Fraud frenzy Chinese pursue United States college admission at any price
A 21 year old student, Jessica Zhang from Jiangsu Province says her English was not strong enough to fill in her U.S. college admission for.
Her parents therefore paid 3 consultants $ 4,500 to fill the application, write a personal essay for her as well as teacher recommendation letters.
Also, they made arrangements for her visa and communicated with her prospective colleges-8 ranked between forty and one hundred on the United States News and World Report College rankings.
Zhang, (not her real name) says, ‘It would have been too much hassle if I had applied myself,”
In August, Zhang will begin her undergraduate career with an open major at a university in Midwestern, U.S. She says she is not aware that her application could be considered as fraudulent and get her expelled.
With English fluency promise, U.S. college education has become increasingly attractive for a large number of employers and students. And as income in China grow, it becomes more affordable for parents.
Using consultancies or agents for college application has been a common practice since United States colleges and universities begun recruiting in China extensively about 8 years ago.
In most cases, they provide the much needed advice and assistance to Chinese students and their parents who know very little on how to navigate complexities of U.S. college admissions, says YU Huiming, a freelance educational consultant.
Admission in China is based on a single test-hence majority are baffled by the need for extracurricular activities, and Yu says most Chinese high school students are not able to write recommendation letters in English.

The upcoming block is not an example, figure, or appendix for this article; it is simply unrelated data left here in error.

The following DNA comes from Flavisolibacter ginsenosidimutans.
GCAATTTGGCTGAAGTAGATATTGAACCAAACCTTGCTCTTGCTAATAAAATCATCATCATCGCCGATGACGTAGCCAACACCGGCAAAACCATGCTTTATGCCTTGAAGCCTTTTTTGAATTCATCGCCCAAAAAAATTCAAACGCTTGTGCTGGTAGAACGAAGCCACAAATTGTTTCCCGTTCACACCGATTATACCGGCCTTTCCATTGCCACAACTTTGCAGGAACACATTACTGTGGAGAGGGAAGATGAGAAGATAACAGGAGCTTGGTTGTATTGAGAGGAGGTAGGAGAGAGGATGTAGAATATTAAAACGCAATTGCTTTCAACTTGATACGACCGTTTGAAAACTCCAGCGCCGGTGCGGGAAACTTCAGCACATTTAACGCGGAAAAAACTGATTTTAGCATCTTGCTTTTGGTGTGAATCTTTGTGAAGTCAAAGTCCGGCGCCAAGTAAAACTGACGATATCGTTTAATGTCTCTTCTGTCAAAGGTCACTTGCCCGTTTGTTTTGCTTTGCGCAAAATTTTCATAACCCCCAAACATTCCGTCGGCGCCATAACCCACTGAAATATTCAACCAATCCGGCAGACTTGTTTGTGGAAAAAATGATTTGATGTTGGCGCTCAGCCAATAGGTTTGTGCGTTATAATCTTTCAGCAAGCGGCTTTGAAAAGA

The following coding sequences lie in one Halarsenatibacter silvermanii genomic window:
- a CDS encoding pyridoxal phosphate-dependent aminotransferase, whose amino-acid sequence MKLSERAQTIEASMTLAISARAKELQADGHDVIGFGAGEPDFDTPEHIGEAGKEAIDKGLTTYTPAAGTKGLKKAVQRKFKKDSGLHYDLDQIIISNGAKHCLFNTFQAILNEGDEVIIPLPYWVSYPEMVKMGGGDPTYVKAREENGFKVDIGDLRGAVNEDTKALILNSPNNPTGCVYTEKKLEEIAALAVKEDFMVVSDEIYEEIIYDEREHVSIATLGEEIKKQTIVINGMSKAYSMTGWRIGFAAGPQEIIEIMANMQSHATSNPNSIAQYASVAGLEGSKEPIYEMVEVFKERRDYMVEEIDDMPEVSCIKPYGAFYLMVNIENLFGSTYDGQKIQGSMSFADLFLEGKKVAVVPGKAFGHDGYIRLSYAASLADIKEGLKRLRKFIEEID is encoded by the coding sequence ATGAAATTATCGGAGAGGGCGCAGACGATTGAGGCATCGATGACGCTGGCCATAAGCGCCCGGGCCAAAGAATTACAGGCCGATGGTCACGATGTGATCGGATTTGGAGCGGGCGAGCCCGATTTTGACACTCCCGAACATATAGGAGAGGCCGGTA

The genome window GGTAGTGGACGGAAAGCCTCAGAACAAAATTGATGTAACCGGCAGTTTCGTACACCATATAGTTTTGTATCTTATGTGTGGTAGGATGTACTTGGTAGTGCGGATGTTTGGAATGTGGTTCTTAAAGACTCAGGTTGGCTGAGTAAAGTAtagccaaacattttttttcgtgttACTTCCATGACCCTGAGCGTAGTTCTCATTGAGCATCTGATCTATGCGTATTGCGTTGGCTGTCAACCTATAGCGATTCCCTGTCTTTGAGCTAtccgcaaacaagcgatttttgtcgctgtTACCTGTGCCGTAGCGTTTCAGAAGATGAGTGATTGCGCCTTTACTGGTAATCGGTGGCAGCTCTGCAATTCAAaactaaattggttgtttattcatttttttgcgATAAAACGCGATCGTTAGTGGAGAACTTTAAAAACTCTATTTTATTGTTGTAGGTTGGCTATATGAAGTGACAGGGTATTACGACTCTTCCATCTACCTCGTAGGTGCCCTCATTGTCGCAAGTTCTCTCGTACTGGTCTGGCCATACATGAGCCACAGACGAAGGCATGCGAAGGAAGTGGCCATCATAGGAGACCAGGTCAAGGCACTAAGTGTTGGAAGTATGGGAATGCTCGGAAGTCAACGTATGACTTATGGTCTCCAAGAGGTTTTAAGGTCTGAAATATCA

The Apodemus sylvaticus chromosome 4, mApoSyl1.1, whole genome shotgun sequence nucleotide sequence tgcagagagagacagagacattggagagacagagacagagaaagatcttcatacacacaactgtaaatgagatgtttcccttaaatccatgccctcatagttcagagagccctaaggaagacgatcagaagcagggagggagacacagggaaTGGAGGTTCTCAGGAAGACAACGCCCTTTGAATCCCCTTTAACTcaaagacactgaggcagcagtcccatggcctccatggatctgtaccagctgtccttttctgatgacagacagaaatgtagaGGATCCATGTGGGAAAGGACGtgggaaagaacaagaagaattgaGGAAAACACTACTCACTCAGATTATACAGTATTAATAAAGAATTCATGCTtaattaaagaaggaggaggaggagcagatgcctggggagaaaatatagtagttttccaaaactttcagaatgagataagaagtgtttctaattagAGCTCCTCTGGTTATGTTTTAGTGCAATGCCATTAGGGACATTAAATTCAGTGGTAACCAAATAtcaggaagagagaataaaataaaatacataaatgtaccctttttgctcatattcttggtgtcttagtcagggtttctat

“For average high school students, if their parents do not have knowledge of college application, they do need help from a third party,” he says.
According to the Institute of International Education, Chinese students now make almost one in three international students in American campuses.
However, there are growing concerns these agencies-many unregulated-are going further than simply extending a helping hand.
The director of International Initiatives at the National Association for College Admission Counselling (NACAC), Eddie West says higher education-related fraud is a “significant concern” for majority of admission officers.
“It’s a huge problem. Understanding the true scope of the activity is inherently difficult because it is clandestine”, he says- though he notes the fraud isn’t limited to China.
One of the educational agencies that is best known in China, New Oriental Vision Overseas Consulting and the one used by Zhang says on its website that students must write their own personal essays.
But Zhang insists that during her conversations with 3 of its consultants, who promised to refund her money if she was not admitted into any of the schools, this was never mentioned.
“I did feel slightly guilty but all my friends did the same thing,” she says- http://edition.cnn.com/2015/07/12/asia/china-education-agencies/index.html (follow this link for more information).
As Jessica Zhang prepared for college life in the United States, she says she is both excited and anxious.
Recently, she heard that she will face an additional English-language test upon arrival on campus.
In the event she fails any of the 4 parts, she will have to take extra language classes which will delay her graduation.
“I’m afraid the test will show my true colors,” she says.